Humanity

Humanity

Thursday, August 28, 2014

Why Travel?



Grandson, one-year old, at Black Sands beach Hawaii—he may not remember the caviar-black sand, the warm pools, the delight he had that day, but I do.

Clark Vandeventer answered a question that had been rattling around in my brain for the last few years. Could the world become a school house for your child? For our child—for my grandchild? What about traditional schooling? What about making lasting friendships?

My friend June said she attended 13 schools by the time she was in the 6th grade. Did that help or hinder her development? June is one of the happiest, friendliest people I know. She in ninety-one years old and most every day her answering machine will say, “I may be here or I will be out in the Universe having fun.”

I am reminded of something Pat Parelli, a horse trainer I admire and consider a mentor said, “Whatever the general population is doing, do the opposite.”

This was after he got what he called a “macho-ectomy.” “It’s like being a dance partner with your horse,” he said, “You ask don’t tell.”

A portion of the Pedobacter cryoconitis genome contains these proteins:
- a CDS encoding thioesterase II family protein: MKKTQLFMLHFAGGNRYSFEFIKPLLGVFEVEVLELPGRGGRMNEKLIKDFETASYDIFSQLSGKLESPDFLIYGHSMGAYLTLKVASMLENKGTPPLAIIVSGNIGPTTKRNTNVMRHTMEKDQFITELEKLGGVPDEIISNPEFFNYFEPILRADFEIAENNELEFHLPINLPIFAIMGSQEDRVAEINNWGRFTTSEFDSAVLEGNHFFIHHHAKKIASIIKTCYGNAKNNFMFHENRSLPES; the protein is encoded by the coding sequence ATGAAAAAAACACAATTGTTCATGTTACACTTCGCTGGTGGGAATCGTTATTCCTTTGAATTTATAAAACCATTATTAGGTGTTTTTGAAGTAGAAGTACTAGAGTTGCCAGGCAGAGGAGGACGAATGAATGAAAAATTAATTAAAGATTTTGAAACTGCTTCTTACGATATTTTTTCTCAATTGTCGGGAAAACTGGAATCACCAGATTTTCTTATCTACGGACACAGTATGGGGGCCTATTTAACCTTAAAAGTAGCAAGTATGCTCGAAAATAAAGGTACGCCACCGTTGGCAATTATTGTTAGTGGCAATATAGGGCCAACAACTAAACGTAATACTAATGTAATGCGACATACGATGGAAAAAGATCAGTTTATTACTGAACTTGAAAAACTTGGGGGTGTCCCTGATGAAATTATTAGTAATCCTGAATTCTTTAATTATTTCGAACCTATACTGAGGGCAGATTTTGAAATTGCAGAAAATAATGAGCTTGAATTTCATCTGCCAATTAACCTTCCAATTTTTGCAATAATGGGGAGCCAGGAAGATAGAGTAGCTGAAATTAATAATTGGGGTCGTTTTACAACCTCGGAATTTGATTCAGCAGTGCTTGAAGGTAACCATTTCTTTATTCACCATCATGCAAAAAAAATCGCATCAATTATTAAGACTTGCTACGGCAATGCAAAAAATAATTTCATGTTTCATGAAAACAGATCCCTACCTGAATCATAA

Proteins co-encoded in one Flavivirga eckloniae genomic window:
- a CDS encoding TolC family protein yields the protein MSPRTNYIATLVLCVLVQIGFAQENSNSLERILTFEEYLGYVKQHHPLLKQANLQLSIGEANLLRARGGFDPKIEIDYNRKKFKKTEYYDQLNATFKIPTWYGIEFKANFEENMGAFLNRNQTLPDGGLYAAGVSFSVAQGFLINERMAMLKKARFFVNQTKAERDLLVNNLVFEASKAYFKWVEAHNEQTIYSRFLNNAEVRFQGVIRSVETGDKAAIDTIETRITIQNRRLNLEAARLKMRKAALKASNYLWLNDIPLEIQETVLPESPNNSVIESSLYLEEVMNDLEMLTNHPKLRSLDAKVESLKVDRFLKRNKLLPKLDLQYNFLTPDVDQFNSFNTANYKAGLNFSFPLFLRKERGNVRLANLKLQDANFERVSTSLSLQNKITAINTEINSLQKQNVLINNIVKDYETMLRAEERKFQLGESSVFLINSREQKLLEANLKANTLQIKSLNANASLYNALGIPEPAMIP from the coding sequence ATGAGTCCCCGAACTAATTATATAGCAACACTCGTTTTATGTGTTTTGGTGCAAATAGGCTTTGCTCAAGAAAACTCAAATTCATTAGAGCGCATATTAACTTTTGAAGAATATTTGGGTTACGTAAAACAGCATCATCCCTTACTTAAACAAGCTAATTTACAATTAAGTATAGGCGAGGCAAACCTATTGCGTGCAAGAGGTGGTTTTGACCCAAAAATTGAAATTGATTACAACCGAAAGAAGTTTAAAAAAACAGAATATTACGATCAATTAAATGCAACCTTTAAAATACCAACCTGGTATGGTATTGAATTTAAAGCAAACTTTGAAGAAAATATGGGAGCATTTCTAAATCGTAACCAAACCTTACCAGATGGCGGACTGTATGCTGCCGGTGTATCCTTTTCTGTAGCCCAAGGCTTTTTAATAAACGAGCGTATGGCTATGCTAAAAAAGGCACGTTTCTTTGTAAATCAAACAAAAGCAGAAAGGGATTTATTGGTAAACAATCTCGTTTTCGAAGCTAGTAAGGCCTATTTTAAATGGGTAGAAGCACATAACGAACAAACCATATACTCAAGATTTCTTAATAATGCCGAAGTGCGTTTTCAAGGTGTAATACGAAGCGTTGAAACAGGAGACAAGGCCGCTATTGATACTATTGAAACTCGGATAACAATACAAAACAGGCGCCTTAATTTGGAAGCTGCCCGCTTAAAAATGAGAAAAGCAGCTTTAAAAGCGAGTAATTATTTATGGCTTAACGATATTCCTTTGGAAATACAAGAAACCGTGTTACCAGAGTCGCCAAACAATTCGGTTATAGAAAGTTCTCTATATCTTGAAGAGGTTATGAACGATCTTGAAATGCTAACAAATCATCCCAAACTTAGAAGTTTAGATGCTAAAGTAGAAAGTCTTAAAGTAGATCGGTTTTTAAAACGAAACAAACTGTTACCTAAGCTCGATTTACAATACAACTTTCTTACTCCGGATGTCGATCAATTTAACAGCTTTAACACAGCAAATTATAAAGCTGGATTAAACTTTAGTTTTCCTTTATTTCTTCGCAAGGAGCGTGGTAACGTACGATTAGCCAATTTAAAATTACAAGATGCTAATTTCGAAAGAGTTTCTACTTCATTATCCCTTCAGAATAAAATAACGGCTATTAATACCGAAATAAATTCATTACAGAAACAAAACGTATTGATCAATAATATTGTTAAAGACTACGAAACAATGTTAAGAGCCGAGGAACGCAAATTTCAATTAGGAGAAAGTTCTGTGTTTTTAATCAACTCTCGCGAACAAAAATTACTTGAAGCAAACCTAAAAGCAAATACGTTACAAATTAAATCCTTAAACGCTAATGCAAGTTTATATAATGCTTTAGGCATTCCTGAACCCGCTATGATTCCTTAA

Now he is a master trainer who can ask a horse to pirouette, and within that horse’s abilities, he will do it. Soon it will be without a bridle or ropes. Now isn’t this contrary to established ways of training horses where you jerk them around by the mouth?

Oh, I’m not encouraging anyone to be a rebel–rouser, or a non-conformist just to be obstinate or obnoxious. I mean to look at the way things are done, and consider that they might be different. Be reasonable!

Here is the blog title that motivated me:
Why I Took My Daughter on a Trip She Will Never Remember
www.FamilyTrek.org
We’ve loaded our kids up on planes, trains, and automobiles to far corners of the world for a reason. I know my daughter Abigail will never remember this recent trip to Thailand or any of the other trips we take in the next few years. That’s not the point, though. I want our travels to shape the woman she becomes. I want her to see, before she is able to develop an idea of what’s “normal,” that America isn’t the world. I want her to see people living differently than we do in America and speaking different languages and eating different foods. That’s no judgment of America. I just want my kids to understand the world is bigger, and if I have the power to expose them to these things (and I do), I want them to see this while their view of the world is still very much being formed.

There is another reason, though, that we travel with our young kids.
My daughter will never remember this trip, but
I will.